Aunt K passed away last night after a long battle with a body that just couldn’t power her fabulously curious mind and compassionate heart anymore. Although we had been expecting this news all week and I truly believe her soul is now free from the struggle it endured in her corporeal body, I am still left deeply empty today. 

She left behind a sister, two nephews, a niece, two nieces-in-law (I don’t know if that’s a thing, but I’m making it one), three grand nephews, a grand niece, as well as more friends, colleagues and mentees than I can count. 

I wish that her body had been as strong as her mind and heart. The world is a slightly worse off place today because she’s gone, but an infinitely better one that she was here at all. 

Godspeed, Aunt K. May you set down your burden and let your soul fly free. 

No News is Good News

We haven’t been watching the news much lately. It started when Malaysian Flight MH17 was shot down from the sky. How do you explain something so mind boggling and reprehensible to an eight year old? How do you explain that because the wreckage looks like that there aren’t any survivors? How do you explain why someone would shoot a plane of innocent people out of the sky?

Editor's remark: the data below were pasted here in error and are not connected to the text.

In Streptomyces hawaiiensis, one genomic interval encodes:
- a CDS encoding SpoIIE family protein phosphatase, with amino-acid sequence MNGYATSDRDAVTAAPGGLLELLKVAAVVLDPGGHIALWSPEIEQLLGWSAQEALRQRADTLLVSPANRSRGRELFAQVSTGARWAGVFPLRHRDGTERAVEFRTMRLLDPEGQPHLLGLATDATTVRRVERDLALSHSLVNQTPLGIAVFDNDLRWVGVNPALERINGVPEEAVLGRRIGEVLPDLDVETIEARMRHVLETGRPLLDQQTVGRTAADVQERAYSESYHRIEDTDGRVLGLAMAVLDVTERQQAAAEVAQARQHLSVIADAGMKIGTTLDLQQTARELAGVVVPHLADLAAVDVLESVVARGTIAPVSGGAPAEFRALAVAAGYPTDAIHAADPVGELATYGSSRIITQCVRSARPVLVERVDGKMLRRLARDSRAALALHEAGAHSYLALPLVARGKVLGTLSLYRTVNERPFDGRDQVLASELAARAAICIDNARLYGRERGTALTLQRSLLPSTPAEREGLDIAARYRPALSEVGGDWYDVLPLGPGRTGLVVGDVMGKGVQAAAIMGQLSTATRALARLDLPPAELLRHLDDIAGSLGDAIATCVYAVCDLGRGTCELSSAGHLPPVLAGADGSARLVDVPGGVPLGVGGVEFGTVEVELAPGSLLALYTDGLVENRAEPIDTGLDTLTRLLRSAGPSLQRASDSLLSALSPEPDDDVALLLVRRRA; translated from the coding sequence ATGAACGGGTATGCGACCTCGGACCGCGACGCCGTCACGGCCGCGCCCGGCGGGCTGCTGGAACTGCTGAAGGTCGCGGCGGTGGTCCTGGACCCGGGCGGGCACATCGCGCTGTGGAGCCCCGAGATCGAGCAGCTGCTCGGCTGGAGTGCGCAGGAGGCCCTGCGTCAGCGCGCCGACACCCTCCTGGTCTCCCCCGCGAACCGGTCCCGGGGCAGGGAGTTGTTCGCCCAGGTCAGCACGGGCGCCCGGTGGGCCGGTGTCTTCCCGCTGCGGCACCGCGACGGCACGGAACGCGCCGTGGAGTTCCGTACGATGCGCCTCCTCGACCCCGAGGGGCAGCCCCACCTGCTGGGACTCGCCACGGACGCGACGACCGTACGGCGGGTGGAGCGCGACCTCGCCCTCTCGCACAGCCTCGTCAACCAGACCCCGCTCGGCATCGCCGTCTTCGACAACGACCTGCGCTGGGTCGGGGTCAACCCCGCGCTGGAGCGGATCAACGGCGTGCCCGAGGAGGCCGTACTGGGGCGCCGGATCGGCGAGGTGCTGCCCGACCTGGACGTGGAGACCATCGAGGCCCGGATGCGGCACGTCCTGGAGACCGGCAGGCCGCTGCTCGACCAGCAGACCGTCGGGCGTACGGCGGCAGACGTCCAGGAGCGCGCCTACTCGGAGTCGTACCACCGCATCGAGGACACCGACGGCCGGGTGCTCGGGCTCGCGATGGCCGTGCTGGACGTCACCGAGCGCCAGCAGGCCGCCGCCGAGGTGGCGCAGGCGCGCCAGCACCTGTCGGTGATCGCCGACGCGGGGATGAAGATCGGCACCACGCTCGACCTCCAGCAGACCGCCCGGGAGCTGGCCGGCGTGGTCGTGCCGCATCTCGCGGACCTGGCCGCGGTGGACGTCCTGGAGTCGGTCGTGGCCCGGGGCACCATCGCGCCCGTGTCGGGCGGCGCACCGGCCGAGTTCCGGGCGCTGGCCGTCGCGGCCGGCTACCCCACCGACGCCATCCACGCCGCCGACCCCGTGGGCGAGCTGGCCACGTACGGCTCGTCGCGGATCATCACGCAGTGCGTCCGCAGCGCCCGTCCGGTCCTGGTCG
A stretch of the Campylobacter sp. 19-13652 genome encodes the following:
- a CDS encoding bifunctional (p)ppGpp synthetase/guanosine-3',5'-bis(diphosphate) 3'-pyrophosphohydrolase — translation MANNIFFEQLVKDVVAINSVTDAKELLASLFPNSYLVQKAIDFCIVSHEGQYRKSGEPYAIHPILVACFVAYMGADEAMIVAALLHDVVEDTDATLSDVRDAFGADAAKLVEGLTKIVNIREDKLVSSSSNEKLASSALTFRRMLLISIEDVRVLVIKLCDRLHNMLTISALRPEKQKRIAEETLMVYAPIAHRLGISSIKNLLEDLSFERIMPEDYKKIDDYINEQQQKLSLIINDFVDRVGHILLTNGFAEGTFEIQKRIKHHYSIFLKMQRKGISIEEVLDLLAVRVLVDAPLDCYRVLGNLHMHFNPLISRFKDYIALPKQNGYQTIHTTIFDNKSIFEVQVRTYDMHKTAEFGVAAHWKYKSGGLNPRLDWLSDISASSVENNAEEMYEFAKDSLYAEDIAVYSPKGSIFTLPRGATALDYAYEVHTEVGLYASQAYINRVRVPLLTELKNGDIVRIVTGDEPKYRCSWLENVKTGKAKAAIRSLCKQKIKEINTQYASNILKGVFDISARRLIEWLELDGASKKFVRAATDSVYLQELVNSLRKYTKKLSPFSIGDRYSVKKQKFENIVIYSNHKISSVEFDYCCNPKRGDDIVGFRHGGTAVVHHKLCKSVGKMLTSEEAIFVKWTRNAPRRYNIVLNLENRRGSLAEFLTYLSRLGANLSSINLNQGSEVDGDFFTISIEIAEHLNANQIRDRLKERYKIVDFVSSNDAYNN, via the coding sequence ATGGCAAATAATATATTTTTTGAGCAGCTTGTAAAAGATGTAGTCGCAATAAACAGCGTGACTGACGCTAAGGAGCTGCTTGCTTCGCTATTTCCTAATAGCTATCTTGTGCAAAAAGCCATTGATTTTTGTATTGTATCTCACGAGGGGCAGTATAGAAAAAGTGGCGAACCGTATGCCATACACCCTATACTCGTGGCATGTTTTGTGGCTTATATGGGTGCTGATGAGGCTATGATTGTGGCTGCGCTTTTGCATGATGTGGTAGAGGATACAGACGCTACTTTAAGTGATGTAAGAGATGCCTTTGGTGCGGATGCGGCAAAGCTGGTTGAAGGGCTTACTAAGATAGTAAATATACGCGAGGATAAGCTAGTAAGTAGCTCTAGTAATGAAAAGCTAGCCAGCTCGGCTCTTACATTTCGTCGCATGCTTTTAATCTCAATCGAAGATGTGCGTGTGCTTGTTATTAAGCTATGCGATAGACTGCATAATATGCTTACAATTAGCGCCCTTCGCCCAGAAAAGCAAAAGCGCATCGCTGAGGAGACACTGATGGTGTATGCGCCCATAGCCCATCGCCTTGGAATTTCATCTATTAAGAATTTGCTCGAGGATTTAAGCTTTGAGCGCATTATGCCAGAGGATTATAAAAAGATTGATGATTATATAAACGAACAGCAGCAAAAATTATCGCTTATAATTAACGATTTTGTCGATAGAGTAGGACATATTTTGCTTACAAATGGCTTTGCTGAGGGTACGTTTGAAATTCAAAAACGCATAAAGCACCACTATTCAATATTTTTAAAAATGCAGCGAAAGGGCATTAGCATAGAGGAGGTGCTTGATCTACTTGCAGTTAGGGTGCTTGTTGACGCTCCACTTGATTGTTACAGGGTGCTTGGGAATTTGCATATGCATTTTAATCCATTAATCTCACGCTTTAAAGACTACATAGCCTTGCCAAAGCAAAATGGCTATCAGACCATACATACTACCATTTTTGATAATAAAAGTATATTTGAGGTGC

Then the violence escalated between Israel and Gaza and bodies were everywhere, women keening, centuries of complicated conflict couldn’t be summed up for two young boys. I couldn’t even begin to formulate the questions not to mention the answers. And so we turned it off. The hubby and I discussed the news in whispers while the boys cleared the table or when we passed each other in the hallway during bath time or after curious ears were tucked into bunk beds or simply not at all. 

This week, Robin Williams. No mention of his death goes without details of the brutality of his desperation. How do you explain to children the subtleness of depression and how it lies and badgers until finally the afflicted take the only method of control they feel available and act in the most final way? How do you explain that the Genie is gone because of a horrible disease, a disease that affects family members they love, without inciting the fear that those very family members might fall victim to believing the lies, too?